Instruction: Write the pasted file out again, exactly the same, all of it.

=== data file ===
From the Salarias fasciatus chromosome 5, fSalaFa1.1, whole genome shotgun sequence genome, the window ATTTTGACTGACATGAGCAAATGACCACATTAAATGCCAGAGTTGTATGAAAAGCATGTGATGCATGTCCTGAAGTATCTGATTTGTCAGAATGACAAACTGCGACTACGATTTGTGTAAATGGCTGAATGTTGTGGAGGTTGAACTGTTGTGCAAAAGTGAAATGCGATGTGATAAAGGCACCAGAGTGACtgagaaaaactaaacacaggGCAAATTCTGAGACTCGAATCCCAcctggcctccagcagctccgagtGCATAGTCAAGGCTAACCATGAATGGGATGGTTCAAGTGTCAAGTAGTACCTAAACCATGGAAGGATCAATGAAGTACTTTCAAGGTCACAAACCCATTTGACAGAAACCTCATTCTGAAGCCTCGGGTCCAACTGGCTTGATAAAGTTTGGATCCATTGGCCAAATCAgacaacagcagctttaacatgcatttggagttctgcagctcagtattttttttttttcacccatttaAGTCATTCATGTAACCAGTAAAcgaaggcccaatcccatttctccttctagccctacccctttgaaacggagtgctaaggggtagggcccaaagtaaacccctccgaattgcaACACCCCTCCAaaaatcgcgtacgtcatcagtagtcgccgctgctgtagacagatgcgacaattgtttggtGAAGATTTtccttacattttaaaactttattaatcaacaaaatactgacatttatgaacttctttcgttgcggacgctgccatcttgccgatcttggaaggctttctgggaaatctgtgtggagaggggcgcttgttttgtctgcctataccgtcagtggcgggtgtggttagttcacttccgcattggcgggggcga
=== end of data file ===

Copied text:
From the Salarias fasciatus chromosome 5, fSalaFa1.1, whole genome shotgun sequence genome, the window ATTTTGACTGACATGAGCAAATGACCACATTAAATGCCAGAGTTGTATGAAAAGCATGTGATGCATGTCCTGAAGTATCTGATTTGTCAGAATGACAAACTGCGACTACGATTTGTGTAAATGGCTGAATGTTGTGGAGGTTGAACTGTTGTGCAAAAGTGAAATGCGATGTGATAAAGGCACCAGAGTGACtgagaaaaactaaacacaggGCAAATTCTGAGACTCGAATCCCAcctggcctccagcagctccgagtGCATAGTCAAGGCTAACCATGAATGGGATGGTTCAAGTGTCAAGTAGTACCTAAACCATGGAAGGATCAATGAAGTACTTTCAAGGTCACAAACCCATTTGACAGAAACCTCATTCTGAAGCCTCGGGTCCAACTGGCTTGATAAAGTTTGGATCCATTGGCCAAATCAgacaacagcagctttaacatgcatttggagttctgcagctcagtattttttttttttcacccatttaAGTCATTCATGTAACCAGTAAAcgaaggcccaatcccatttctccttctagccctacccctttgaaacggagtgctaaggggtagggcccaaagtaaacccctccgaattgcaACACCCCTCCAaaaatcgcgtacgtcatcagtagtcgccgctgctgtagacagatgcgacaattgtttggtGAAGATTTtccttacattttaaaactttattaatcaacaaaatactgacatttatgaacttctttcgttgcggacgctgccatcttgccgatcttggaaggctttctgggaaatctgtgtggagaggggcgcttgttttgtctgcctataccgtcagtggcgggtgtggttagttcacttccgcattggcgggggcga